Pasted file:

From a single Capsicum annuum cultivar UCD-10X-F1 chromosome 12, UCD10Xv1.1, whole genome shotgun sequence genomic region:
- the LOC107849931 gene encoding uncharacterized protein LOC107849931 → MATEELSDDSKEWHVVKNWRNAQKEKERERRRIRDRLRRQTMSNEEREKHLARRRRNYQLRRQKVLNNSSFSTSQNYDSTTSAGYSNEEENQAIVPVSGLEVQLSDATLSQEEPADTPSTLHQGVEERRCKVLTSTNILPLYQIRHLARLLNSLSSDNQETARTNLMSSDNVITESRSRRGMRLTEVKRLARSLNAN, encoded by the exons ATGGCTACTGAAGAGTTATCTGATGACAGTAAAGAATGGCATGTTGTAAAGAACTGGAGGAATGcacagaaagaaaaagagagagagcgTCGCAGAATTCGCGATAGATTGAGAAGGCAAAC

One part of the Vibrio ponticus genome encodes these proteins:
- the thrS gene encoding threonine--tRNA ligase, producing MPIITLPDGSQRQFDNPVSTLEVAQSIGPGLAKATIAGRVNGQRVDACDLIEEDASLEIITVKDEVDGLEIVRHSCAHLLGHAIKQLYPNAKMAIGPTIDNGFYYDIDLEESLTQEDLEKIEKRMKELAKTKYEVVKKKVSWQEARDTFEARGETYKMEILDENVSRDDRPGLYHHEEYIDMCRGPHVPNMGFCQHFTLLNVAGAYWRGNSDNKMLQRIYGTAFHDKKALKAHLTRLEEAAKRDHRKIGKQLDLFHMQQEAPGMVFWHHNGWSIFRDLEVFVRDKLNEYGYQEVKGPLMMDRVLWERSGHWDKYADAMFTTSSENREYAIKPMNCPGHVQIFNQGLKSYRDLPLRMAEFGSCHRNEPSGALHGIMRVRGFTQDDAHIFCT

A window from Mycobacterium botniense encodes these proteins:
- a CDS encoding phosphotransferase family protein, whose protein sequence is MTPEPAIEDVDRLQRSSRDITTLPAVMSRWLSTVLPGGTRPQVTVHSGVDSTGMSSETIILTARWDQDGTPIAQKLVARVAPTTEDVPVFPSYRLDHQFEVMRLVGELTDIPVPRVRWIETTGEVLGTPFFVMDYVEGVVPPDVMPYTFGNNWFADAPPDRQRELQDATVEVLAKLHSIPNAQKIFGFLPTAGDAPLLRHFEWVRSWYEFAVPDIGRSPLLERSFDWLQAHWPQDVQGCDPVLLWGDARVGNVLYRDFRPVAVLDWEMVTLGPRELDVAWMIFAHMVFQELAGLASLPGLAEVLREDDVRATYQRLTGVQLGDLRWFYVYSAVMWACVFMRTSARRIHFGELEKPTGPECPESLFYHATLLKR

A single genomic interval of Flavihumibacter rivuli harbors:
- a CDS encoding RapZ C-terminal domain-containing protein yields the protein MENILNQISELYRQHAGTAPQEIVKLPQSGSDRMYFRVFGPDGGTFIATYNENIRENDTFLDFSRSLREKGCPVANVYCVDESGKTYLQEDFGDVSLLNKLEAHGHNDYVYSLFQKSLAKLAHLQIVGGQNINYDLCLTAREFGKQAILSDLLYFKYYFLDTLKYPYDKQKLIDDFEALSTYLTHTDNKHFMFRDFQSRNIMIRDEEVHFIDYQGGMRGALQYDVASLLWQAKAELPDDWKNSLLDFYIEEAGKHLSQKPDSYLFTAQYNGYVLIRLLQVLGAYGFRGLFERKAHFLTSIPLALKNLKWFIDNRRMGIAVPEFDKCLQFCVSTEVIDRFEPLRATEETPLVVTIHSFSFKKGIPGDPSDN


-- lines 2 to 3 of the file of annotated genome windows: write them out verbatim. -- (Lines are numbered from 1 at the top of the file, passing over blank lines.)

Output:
- the LOC107849931 gene encoding uncharacterized protein LOC107849931 → MATEELSDDSKEWHVVKNWRNAQKEKERERRRIRDRLRRQTMSNEEREKHLARRRRNYQLRRQKVLNNSSFSTSQNYDSTTSAGYSNEEENQAIVPVSGLEVQLSDATLSQEEPADTPSTLHQGVEERRCKVLTSTNILPLYQIRHLARLLNSLSSDNQETARTNLMSSDNVITESRSRRGMRLTEVKRLARSLNAN, encoded by the exons ATGGCTACTGAAGAGTTATCTGATGACAGTAAAGAATGGCATGTTGTAAAGAACTGGAGGAATGcacagaaagaaaaagagagagagcgTCGCAGAATTCGCGATAGATTGAGAAGGCAAAC

One part of the Vibrio ponticus genome encodes these proteins: